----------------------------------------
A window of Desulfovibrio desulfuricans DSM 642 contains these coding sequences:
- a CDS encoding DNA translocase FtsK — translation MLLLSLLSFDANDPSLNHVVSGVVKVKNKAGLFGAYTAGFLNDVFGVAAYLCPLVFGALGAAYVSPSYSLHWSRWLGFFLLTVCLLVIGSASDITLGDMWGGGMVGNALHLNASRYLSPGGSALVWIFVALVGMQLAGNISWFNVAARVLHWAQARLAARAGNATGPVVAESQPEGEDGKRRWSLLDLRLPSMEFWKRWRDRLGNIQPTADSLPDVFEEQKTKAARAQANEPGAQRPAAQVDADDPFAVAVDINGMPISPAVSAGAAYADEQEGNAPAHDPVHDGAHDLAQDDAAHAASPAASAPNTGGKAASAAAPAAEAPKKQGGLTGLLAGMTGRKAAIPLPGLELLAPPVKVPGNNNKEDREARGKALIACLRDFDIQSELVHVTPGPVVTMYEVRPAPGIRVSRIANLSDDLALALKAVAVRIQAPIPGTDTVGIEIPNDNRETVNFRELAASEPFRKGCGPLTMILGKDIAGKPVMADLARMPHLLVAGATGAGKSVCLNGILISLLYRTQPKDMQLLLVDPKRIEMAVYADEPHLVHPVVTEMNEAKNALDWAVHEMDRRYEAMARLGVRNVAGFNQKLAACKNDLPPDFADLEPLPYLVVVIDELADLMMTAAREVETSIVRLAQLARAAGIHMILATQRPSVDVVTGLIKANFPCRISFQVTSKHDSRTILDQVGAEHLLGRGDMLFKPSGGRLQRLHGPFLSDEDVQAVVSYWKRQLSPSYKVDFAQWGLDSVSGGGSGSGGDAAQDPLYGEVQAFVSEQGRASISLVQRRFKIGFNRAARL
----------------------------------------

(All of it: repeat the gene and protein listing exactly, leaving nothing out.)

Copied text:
A window of Desulfovibrio desulfuricans DSM 642 contains these coding sequences:
- a CDS encoding DNA translocase FtsK — translation MLLLSLLSFDANDPSLNHVVSGVVKVKNKAGLFGAYTAGFLNDVFGVAAYLCPLVFGALGAAYVSPSYSLHWSRWLGFFLLTVCLLVIGSASDITLGDMWGGGMVGNALHLNASRYLSPGGSALVWIFVALVGMQLAGNISWFNVAARVLHWAQARLAARAGNATGPVVAESQPEGEDGKRRWSLLDLRLPSMEFWKRWRDRLGNIQPTADSLPDVFEEQKTKAARAQANEPGAQRPAAQVDADDPFAVAVDINGMPISPAVSAGAAYADEQEGNAPAHDPVHDGAHDLAQDDAAHAASPAASAPNTGGKAASAAAPAAEAPKKQGGLTGLLAGMTGRKAAIPLPGLELLAPPVKVPGNNNKEDREARGKALIACLRDFDIQSELVHVTPGPVVTMYEVRPAPGIRVSRIANLSDDLALALKAVAVRIQAPIPGTDTVGIEIPNDNRETVNFRELAASEPFRKGCGPLTMILGKDIAGKPVMADLARMPHLLVAGATGAGKSVCLNGILISLLYRTQPKDMQLLLVDPKRIEMAVYADEPHLVHPVVTEMNEAKNALDWAVHEMDRRYEAMARLGVRNVAGFNQKLAACKNDLPPDFADLEPLPYLVVVIDELADLMMTAAREVETSIVRLAQLARAAGIHMILATQRPSVDVVTGLIKANFPCRISFQVTSKHDSRTILDQVGAEHLLGRGDMLFKPSGGRLQRLHGPFLSDEDVQAVVSYWKRQLSPSYKVDFAQWGLDSVSGGGSGSGGDAAQDPLYGEVQAFVSEQGRASISLVQRRFKIGFNRAARL